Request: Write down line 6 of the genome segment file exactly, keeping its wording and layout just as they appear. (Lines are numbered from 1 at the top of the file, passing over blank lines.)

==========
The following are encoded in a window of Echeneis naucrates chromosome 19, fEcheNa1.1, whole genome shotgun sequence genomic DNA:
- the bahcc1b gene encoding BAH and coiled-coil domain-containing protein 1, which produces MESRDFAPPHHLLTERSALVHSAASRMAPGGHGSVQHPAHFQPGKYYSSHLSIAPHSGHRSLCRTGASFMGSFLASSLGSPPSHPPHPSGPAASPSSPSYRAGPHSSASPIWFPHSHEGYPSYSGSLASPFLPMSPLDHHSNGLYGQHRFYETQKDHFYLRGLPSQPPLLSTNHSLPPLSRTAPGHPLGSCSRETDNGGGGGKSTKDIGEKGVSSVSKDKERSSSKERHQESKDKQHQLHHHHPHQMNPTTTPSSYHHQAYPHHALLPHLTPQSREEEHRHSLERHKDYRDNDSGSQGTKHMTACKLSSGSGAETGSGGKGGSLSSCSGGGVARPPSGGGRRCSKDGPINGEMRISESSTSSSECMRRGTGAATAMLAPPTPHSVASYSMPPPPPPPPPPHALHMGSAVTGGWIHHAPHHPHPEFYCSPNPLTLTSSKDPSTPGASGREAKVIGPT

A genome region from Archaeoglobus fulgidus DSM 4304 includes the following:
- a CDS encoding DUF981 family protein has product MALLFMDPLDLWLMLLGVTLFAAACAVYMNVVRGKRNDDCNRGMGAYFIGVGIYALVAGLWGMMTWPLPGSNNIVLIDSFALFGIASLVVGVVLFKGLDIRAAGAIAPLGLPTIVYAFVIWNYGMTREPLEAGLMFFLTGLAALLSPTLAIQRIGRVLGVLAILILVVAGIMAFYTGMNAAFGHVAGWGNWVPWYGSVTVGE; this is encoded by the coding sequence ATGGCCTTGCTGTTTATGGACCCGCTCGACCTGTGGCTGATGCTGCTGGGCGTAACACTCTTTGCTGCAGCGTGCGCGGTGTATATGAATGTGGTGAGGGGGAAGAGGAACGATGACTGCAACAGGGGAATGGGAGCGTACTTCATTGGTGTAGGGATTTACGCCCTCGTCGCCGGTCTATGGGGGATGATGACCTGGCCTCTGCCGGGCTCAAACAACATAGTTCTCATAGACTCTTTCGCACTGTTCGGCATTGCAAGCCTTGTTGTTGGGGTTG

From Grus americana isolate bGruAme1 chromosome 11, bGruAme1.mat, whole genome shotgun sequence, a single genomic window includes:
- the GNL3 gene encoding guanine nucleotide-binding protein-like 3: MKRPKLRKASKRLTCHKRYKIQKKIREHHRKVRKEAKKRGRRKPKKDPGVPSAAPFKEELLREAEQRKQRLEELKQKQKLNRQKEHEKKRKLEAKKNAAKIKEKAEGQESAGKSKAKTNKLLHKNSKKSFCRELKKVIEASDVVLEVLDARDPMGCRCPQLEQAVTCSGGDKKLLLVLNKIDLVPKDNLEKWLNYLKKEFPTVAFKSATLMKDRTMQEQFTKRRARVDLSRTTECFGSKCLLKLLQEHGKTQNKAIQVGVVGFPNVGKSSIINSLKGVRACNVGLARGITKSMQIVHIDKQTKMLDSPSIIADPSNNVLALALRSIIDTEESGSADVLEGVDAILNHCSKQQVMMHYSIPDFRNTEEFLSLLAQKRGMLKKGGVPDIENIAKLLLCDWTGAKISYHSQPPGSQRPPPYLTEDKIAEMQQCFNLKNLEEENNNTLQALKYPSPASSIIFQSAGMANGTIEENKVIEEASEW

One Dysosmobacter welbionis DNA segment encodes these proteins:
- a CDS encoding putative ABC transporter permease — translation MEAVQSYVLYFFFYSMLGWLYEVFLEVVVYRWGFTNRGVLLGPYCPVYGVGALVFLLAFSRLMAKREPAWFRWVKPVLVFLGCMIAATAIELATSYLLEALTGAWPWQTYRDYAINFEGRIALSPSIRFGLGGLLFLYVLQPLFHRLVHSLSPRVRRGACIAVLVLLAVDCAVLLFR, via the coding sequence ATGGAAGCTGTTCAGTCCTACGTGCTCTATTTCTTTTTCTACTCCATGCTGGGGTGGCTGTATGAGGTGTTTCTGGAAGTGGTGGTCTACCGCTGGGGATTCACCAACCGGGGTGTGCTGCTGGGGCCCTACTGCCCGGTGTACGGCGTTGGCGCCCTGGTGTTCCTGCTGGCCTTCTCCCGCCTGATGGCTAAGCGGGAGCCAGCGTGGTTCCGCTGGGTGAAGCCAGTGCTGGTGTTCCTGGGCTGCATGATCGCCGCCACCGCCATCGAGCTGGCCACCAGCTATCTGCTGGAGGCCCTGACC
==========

- the GNL3 gene encoding guanine nucleotide-binding protein-like 3: MKRPKLRKASKRLTCHKRYKIQKKIREHHRKVRKEAKKRGRRKPKKDPGVPSAAPFKEELLREAEQRKQRLEELKQKQKLNRQKEHEKKRKLEAKKNAAKIKEKAEGQESAGKSKAKTNKLLHKNSKKSFCRELKKVIEASDVVLEVLDARDPMGCRCPQLEQAVTCSGGDKKLLLVLNKIDLVPKDNLEKWLNYLKKEFPTVAFKSATLMKDRTMQEQFTKRRARVDLSRTTECFGSKCLLKLLQEHGKTQNKAIQVGVVGFPNVGKSSIINSLKGVRACNVGLARGITKSMQIVHIDKQTKMLDSPSIIADPSNNVLALALRSIIDTEESGSADVLEGVDAILNHCSKQQVMMHYSIPDFRNTEEFLSLLAQKRGMLKKGGVPDIENIAKLLLCDWTGAKISYHSQPPGSQRPPPYLTEDKIAEMQQCFNLKNLEEENNNTLQALKYPSPASSIIFQSAGMANGTIEENKVIEEASEW